Echo Echo Dance host Vertical.Nature.Base.

The Derry dance company tries outdoor pursuits

'From climbing, investigating rocks, and crawling underneath things, we’ve created dance!'

Freelance choreographer Esther Alleyne, from Coleraine, didn’t know what to expect when she and her colleague, Yorkshire-born choreographer Bridget Madden, travelled down to Inishowen recently. But what they experienced was a real challenge.

For two weeks, Steve Batts of the Echo Echo Theatre & Dance Company joined forces with Belfast-based climber and artist Dan Shipsides for Phase One of Vertical.Nature.Base (V.N.B.), a camping project.

The camp, which took place at Shroove Beach near Greencastle, saw Shipsides, Batts and several others explore climbing both as a sport and a creative activity. Alleyne and Madden were two of the numerous participants involved.

Their work and research culminated in the construction of a metallic platform on the site. During that two week time period, Alleyne and Madden gained a feel of rock climbing – the sense, the taste, the touch and so on.

Then they replicated it all over again for Phase Two of V.N.B. This time, the platform was transported to Echo Echo Dance’s Bishop Street Studios in Derry-Londonderry for a series of dance performances at the end of September.

Describing the fruits of their labours, Alleyne says: 'We’ve kind of been working on embodying the landscape. That’s what we’re doing on the floor in Derry; translating our experience on Shroove Beach and putting it on the platform for everyone to see.

'It’s been an amazing experience.'

It’s as if a new form of dance has been created from climbing and research. And Madden shares her colleague’s enthusiasm, considering herself 'fortunate' to have worked in such gorgeous surroundings.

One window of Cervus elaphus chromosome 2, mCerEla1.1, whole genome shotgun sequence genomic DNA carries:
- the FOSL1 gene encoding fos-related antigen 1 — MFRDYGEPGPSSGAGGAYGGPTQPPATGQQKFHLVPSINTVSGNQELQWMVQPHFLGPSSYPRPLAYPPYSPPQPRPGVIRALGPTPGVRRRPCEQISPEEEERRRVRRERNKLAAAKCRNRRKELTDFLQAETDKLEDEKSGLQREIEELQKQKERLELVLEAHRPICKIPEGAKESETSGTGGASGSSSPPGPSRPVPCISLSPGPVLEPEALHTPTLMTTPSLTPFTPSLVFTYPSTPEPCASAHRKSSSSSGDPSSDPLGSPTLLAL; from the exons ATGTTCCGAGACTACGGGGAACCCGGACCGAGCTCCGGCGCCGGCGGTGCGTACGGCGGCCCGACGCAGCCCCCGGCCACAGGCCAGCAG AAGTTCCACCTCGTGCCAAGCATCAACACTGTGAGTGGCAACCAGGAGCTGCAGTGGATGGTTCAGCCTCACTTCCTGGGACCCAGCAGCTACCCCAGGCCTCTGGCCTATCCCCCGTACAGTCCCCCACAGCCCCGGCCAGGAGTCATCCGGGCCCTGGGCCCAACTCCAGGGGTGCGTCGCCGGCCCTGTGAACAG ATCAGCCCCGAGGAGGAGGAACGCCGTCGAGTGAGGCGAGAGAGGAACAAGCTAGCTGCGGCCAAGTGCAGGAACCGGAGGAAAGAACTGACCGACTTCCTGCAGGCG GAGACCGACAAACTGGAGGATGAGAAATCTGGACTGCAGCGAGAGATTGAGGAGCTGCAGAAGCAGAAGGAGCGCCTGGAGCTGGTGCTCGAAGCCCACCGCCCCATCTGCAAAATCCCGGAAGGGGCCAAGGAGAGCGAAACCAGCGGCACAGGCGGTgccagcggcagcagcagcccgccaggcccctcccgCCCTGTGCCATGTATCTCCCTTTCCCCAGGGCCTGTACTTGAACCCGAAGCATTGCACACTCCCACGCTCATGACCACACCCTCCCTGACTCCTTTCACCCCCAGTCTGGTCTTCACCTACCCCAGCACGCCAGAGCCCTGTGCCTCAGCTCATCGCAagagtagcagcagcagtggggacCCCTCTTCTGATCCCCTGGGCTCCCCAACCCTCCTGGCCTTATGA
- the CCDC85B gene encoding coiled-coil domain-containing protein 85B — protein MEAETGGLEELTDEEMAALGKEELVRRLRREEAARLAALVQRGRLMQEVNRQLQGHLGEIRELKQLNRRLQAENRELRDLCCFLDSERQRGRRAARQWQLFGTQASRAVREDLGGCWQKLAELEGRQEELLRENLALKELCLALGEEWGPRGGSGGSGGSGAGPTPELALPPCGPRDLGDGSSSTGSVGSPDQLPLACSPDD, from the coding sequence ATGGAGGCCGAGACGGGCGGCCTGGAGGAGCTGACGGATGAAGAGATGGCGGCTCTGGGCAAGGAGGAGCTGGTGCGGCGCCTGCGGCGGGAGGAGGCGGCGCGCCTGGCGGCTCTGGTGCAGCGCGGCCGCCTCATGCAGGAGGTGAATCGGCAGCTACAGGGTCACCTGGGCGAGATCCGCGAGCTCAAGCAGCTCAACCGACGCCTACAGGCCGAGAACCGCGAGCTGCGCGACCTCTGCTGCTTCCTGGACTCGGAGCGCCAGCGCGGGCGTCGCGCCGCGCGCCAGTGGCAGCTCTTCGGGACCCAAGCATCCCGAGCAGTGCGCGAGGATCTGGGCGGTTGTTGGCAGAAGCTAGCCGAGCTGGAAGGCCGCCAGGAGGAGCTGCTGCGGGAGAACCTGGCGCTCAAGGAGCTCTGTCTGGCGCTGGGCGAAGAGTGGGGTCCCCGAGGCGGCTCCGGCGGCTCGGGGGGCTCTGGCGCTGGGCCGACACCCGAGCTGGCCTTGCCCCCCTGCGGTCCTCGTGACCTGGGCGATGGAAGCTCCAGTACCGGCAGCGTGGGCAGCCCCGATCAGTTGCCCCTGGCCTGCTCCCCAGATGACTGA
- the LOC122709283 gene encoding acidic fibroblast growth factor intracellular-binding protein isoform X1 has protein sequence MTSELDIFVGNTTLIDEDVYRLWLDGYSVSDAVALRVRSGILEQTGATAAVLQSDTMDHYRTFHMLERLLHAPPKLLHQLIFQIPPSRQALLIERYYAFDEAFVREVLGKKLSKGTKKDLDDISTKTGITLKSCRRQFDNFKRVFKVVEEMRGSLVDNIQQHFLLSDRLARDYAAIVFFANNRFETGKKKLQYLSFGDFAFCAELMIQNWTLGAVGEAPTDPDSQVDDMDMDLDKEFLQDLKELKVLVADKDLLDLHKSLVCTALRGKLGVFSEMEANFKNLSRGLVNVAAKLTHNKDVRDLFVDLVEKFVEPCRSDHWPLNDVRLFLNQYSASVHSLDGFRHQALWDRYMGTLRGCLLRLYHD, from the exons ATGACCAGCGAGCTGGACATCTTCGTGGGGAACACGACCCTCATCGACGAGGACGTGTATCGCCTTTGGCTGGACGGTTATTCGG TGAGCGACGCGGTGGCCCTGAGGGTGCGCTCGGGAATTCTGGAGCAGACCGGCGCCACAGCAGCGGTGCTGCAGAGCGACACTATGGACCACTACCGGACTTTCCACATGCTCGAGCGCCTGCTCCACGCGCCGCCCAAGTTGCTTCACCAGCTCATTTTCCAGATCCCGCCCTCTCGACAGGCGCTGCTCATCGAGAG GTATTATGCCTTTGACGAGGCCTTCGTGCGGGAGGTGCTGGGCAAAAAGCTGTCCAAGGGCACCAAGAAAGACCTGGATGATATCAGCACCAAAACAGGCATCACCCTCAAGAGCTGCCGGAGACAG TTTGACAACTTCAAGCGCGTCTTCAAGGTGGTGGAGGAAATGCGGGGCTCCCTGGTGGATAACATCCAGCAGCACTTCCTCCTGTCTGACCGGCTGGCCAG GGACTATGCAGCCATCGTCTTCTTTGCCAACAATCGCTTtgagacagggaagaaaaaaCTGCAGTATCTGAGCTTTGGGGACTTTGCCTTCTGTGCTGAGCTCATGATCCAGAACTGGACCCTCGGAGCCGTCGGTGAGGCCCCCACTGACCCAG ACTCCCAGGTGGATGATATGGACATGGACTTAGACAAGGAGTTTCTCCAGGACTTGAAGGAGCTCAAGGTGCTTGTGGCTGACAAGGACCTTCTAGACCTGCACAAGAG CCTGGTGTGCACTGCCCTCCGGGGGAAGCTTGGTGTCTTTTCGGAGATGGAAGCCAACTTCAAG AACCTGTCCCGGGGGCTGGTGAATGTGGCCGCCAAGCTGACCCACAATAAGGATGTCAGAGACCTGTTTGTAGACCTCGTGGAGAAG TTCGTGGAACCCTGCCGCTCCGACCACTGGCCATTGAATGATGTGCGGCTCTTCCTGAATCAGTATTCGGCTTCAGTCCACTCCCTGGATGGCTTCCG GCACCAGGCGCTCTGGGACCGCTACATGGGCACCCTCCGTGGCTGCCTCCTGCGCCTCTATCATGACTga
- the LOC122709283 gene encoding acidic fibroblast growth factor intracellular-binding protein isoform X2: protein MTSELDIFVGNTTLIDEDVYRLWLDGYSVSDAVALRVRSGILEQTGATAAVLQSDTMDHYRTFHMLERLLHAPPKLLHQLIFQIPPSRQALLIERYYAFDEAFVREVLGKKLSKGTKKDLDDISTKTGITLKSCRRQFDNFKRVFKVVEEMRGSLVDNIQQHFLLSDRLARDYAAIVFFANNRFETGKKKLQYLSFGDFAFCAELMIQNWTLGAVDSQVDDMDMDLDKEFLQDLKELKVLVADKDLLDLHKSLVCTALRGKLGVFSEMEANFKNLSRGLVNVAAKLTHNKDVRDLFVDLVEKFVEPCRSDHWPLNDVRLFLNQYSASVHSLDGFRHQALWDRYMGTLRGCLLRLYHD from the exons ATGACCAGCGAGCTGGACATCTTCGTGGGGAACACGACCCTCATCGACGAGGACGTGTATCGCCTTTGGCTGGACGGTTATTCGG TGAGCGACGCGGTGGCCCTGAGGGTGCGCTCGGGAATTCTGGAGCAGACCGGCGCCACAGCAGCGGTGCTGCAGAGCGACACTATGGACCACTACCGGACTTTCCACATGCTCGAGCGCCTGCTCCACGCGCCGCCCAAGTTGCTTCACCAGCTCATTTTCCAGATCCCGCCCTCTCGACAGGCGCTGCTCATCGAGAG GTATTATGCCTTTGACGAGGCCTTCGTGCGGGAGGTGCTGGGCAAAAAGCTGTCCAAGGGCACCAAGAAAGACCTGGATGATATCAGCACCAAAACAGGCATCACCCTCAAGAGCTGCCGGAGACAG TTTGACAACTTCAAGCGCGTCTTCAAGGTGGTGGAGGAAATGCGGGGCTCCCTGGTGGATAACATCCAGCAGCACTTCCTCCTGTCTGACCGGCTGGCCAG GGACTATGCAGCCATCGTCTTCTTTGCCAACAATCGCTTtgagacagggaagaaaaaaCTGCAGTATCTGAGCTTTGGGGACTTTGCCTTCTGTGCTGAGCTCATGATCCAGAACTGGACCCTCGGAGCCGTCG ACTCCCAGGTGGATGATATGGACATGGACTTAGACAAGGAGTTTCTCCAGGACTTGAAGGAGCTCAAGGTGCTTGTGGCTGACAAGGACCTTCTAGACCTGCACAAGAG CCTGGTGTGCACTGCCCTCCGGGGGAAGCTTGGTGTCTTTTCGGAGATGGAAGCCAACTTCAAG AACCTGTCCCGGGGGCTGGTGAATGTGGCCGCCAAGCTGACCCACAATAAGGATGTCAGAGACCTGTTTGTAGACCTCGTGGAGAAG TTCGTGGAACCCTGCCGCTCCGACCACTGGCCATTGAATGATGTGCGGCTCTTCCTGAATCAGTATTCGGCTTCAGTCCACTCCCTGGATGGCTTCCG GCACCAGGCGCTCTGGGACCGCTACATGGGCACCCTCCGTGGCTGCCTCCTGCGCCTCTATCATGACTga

'The key to our research was to go down there with a real openness and awareness, to not bring any baggage from, I guess, the suburban world,' adds Madden. 'City life and outdoor life are very different.'

Shipsides, a highly respected artist, is pleased that the project attracted such a vast range of participants. 'Some knew about Echo Echo, others were interested in my work. Then you had dancers, contemporary visual artists and climbers. A whole mixture of the general public got involved.'

It’s a new and exciting experience for Shipsides to work with a dance company. To him, though, Echo Echo are more than that: 'They focus more on movement, which is what my work’s about. It’s not about what you see, it’s how you engage and interact with what you see.'

The project is part of Echo Echo’s Into Contact and is funded by Legacy Trust UK’s Connections programme in Northern Ireland. The idea for V.N.B. came about from the need to do something with climbing that was also unique.

Through this project, Shipsides and Batts have made it their mission to explore the deeper resonances and textures of climbing as an activity.

A series of exhibitions, practice climbs and discussions between the two men culminated in an exhibition in Inishowen, and the Derry dance performances.

It is hoped that these dance performances will expand movement as a poetic medium, and people of all ages were encouraged to get involved.

Batts, Echo Echo’s Artistic Director, is thrilled to have someone of Shipsides’ calibre on board for V.N.B., describing him as 'a very good camper', and more: 'He’s tidy, he’s efficient, an early riser and very good natured. We have a shared interest in exploring the outdoors, although he’s possibly more practical than I am!'

Echo Echo’s Development Officer Sarah Bryden concurs. 'It’s been a privilege to work with a fine artist such as Dan Shipsides to create this platform. This unique approach has yielded very interesting results.'

Visit Echo Echo Dance Company online.